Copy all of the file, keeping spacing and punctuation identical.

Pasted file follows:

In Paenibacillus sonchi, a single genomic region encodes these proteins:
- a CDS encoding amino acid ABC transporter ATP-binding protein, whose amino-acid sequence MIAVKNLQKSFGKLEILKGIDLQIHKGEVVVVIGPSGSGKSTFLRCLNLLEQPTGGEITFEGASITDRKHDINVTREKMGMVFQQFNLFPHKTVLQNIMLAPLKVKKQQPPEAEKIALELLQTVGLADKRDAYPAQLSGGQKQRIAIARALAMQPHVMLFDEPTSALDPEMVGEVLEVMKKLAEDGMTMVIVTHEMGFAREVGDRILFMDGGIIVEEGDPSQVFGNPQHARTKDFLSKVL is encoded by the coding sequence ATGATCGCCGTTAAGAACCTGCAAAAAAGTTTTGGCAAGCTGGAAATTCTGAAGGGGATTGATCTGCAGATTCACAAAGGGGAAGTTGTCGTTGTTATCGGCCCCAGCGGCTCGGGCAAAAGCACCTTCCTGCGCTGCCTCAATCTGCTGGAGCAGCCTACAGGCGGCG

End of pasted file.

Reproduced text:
In Paenibacillus sonchi, a single genomic region encodes these proteins:
- a CDS encoding amino acid ABC transporter ATP-binding protein, whose amino-acid sequence MIAVKNLQKSFGKLEILKGIDLQIHKGEVVVVIGPSGSGKSTFLRCLNLLEQPTGGEITFEGASITDRKHDINVTREKMGMVFQQFNLFPHKTVLQNIMLAPLKVKKQQPPEAEKIALELLQTVGLADKRDAYPAQLSGGQKQRIAIARALAMQPHVMLFDEPTSALDPEMVGEVLEVMKKLAEDGMTMVIVTHEMGFAREVGDRILFMDGGIIVEEGDPSQVFGNPQHARTKDFLSKVL is encoded by the coding sequence ATGATCGCCGTTAAGAACCTGCAAAAAAGTTTTGGCAAGCTGGAAATTCTGAAGGGGATTGATCTGCAGATTCACAAAGGGGAAGTTGTCGTTGTTATCGGCCCCAGCGGCTCGGGCAAAAGCACCTTCCTGCGCTGCCTCAATCTGCTGGAGCAGCCTACAGGCGGCG